The small city of Claremont is a good example of this. Tucked up on the Vermont/New Hampshire border, it offers a town with good services and a beautiful setting. Although fairly remote, it is still only an hour from Concord, so you can get to a larger city at need. It’s a good intersection of requirements and one where costs are unlikely to grow too much in the near future.
4. Decatur, Indiana
Advantages: Potentially low rent
Disadvantages: Driving community
The Midwest is an excellent choice for retiring on a budget. Ask five Midwesterners which states count as “the Midwest” and you’ll get seven different answers. Pretty much everyone agrees that the list includes Wisconsin, Illinois, Indiana, Michigan and Ohio, but what about Missouri? Or Nebraska? Or Kansas? Where do Midwestern states and Plains States begin?
For our purposes, we will look at the five core states, because they offer a mix that few other parts of the country can. These are big land states. They have lots and lots of room, which means relatively low costs of living because you can almost always find someplace in the Midwest where the rent is cheap. But the five core states of the Midwest are a bit smaller than the sprawling western territories. This means that you’ll be closer to amenities and services than if you lived someplace like North Dakota.
Decatur is an excellent example of this. A small city near Fort Wayne, Indiana, Decatur has good options for food and entertainment and offers a well-respected hospital. Like almost the entire Midwest you will need your car to get around, which may become a problem as you age, but look at this small town in Indiana as a blueprint for the kind of place you could live.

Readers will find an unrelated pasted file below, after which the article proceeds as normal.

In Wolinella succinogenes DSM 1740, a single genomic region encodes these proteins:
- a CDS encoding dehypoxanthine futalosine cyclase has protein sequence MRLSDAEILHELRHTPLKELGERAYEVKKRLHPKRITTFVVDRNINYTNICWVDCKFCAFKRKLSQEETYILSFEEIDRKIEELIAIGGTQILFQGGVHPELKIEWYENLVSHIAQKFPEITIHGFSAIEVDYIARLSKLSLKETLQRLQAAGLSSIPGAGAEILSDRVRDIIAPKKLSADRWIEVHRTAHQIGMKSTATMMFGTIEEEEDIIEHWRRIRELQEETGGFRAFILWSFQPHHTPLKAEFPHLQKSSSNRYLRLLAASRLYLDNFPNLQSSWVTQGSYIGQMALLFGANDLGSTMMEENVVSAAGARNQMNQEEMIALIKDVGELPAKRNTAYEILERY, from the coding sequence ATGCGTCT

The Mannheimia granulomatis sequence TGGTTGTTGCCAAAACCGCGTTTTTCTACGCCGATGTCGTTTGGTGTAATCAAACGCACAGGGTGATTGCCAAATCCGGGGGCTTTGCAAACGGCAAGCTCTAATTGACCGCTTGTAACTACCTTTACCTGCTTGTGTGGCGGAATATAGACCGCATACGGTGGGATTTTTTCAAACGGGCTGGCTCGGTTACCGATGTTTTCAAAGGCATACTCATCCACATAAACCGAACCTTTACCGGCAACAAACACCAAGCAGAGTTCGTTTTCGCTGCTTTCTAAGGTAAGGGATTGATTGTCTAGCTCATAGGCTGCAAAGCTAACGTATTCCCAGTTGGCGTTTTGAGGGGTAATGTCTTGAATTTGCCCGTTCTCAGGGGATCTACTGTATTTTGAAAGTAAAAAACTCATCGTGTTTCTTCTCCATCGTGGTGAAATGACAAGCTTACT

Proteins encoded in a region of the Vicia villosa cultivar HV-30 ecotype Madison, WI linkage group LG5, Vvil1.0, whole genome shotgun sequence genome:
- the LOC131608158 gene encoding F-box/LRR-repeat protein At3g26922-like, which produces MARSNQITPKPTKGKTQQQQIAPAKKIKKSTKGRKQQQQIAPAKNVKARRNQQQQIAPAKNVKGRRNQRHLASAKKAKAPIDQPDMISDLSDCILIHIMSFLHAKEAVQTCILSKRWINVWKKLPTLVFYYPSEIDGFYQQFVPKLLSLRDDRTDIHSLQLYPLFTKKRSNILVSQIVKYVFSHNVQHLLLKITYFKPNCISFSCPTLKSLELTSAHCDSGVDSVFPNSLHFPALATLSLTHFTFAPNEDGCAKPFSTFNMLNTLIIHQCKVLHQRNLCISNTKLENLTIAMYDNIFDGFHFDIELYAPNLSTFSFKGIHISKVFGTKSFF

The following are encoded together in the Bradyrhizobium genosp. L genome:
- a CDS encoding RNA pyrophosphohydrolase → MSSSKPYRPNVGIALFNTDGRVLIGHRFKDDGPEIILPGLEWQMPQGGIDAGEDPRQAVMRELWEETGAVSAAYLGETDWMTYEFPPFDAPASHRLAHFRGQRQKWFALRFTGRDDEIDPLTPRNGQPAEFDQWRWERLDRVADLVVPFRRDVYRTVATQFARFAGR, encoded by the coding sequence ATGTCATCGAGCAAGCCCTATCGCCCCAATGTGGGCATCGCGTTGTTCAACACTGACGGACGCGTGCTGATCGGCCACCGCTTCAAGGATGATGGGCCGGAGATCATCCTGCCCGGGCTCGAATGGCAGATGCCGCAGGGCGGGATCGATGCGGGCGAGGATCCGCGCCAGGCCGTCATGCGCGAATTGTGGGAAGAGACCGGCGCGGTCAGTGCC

5. El Paso, Texas
Advantages: City living
Disadvantages: Potential costs of living increase
In the other direction of the country, there’s El Paso, Texas. As with the Midwest, Texas has room. That room means plenty of space to build and grow, which translates to low costs of living. With El Paso, you can find a relatively large city where the median rent is still comfortable for a budget. At the time of writing you could get a one-bedroom apartment for around $680 per month.
The downside here is change. Cities don’t just tend to have high prices, they also tend to have high price growth. If at all possible, try to buy a home in El Paso rather than renting. Your biggest risk here is that city price growth will see that affordable rent grows significantly over time, although with Texas you do have a good hedge. You will almost always be near another town with affordable rent if you do need to move.
Living on $2,000 per month in retirement requires careful planning. You want to look at the amenities, prices and future price growth of any place you choose, but the important thing to remember is this: It can be done. You just need to do some research and find the right place that is going to give you an enjoyable retirement with the specific desires and needs that you carry.
Tips For Retiring On A Budget
- The first and best step in living on a tight budget is to make that budget. So, here’s where to start when it comes to making a retirement budget.
- A financial advisor can help you build a comprehensive retirement plan. Finding a financial advisor doesn’t have to be hard. SmartAsset’s free tool matches you with up to three vetted financial advisors who serve your area, and you can have a free introductory call with your advisor matches to decide which one you feel is right for you. If you’re ready to find an advisor who can help you achieve your financial goals, get started now.
Photo credit: ©iStock.com/Sergey Dolgikh, ©iStock.com/dmbaker, ©iStock.com/whitebalance.oatt